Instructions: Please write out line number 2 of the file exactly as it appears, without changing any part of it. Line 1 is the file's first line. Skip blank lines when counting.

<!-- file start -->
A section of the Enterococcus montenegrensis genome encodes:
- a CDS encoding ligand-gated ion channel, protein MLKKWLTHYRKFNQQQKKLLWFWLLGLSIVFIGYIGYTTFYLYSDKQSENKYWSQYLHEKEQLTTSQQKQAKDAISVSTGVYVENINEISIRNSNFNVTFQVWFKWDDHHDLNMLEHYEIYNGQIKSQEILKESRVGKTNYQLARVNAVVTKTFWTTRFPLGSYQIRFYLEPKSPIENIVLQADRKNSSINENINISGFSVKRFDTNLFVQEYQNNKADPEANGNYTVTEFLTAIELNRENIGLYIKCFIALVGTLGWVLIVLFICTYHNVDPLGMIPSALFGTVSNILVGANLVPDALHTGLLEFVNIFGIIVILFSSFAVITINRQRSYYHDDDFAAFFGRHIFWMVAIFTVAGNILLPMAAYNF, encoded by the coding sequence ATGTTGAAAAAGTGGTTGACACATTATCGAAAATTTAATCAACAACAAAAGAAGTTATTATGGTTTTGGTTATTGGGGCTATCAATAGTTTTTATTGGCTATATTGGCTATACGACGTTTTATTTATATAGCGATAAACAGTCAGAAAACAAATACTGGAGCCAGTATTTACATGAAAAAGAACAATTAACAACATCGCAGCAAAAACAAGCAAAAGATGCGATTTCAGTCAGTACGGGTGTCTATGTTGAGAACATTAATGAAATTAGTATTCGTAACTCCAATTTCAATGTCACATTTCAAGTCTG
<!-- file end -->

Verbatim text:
- a CDS encoding ligand-gated ion channel, protein MLKKWLTHYRKFNQQQKKLLWFWLLGLSIVFIGYIGYTTFYLYSDKQSENKYWSQYLHEKEQLTTSQQKQAKDAISVSTGVYVENINEISIRNSNFNVTFQVWFKWDDHHDLNMLEHYEIYNGQIKSQEILKESRVGKTNYQLARVNAVVTKTFWTTRFPLGSYQIRFYLEPKSPIENIVLQADRKNSSINENINISGFSVKRFDTNLFVQEYQNNKADPEANGNYTVTEFLTAIELNRENIGLYIKCFIALVGTLGWVLIVLFICTYHNVDPLGMIPSALFGTVSNILVGANLVPDALHTGLLEFVNIFGIIVILFSSFAVITINRQRSYYHDDDFAAFFGRHIFWMVAIFTVAGNILLPMAAYNF, encoded by the coding sequence ATGTTGAAAAAGTGGTTGACACATTATCGAAAATTTAATCAACAACAAAAGAAGTTATTATGGTTTTGGTTATTGGGGCTATCAATAGTTTTTATTGGCTATATTGGCTATACGACGTTTTATTTATATAGCGATAAACAGTCAGAAAACAAATACTGGAGCCAGTATTTACATGAAAAAGAACAATTAACAACATCGCAGCAAAAACAAGCAAAAGATGCGATTTCAGTCAGTACGGGTGTCTATGTTGAGAACATTAATGAAATTAGTATTCGTAACTCCAATTTCAATGTCACATTTCAAGTCTG